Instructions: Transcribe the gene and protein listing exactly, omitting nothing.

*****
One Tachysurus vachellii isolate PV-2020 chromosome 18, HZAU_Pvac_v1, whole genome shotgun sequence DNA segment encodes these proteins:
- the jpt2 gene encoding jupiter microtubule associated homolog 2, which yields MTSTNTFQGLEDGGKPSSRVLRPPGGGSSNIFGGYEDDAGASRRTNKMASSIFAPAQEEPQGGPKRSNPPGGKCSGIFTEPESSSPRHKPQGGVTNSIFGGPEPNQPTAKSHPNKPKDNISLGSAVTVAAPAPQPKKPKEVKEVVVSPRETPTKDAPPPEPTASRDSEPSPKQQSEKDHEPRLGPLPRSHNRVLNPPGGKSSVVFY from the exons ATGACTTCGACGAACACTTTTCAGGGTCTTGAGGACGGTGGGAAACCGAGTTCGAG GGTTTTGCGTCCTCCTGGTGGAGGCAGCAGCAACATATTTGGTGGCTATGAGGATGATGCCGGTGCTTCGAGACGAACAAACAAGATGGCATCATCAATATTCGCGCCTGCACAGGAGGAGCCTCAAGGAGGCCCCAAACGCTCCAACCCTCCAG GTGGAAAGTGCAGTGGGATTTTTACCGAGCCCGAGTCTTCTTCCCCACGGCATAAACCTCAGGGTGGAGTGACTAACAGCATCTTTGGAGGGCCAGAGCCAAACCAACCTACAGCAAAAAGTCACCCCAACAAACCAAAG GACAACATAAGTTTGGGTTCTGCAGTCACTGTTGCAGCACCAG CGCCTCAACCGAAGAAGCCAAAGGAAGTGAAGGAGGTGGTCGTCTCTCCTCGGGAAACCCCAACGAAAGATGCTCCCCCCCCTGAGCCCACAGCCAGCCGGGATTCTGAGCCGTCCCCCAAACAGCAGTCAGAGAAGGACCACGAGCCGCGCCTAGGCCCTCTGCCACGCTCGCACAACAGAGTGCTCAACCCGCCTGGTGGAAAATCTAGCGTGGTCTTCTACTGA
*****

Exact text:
One Tachysurus vachellii isolate PV-2020 chromosome 18, HZAU_Pvac_v1, whole genome shotgun sequence DNA segment encodes these proteins:
- the jpt2 gene encoding jupiter microtubule associated homolog 2, which yields MTSTNTFQGLEDGGKPSSRVLRPPGGGSSNIFGGYEDDAGASRRTNKMASSIFAPAQEEPQGGPKRSNPPGGKCSGIFTEPESSSPRHKPQGGVTNSIFGGPEPNQPTAKSHPNKPKDNISLGSAVTVAAPAPQPKKPKEVKEVVVSPRETPTKDAPPPEPTASRDSEPSPKQQSEKDHEPRLGPLPRSHNRVLNPPGGKSSVVFY from the exons ATGACTTCGACGAACACTTTTCAGGGTCTTGAGGACGGTGGGAAACCGAGTTCGAG GGTTTTGCGTCCTCCTGGTGGAGGCAGCAGCAACATATTTGGTGGCTATGAGGATGATGCCGGTGCTTCGAGACGAACAAACAAGATGGCATCATCAATATTCGCGCCTGCACAGGAGGAGCCTCAAGGAGGCCCCAAACGCTCCAACCCTCCAG GTGGAAAGTGCAGTGGGATTTTTACCGAGCCCGAGTCTTCTTCCCCACGGCATAAACCTCAGGGTGGAGTGACTAACAGCATCTTTGGAGGGCCAGAGCCAAACCAACCTACAGCAAAAAGTCACCCCAACAAACCAAAG GACAACATAAGTTTGGGTTCTGCAGTCACTGTTGCAGCACCAG CGCCTCAACCGAAGAAGCCAAAGGAAGTGAAGGAGGTGGTCGTCTCTCCTCGGGAAACCCCAACGAAAGATGCTCCCCCCCCTGAGCCCACAGCCAGCCGGGATTCTGAGCCGTCCCCCAAACAGCAGTCAGAGAAGGACCACGAGCCGCGCCTAGGCCCTCTGCCACGCTCGCACAACAGAGTGCTCAACCCGCCTGGTGGAAAATCTAGCGTGGTCTTCTACTGA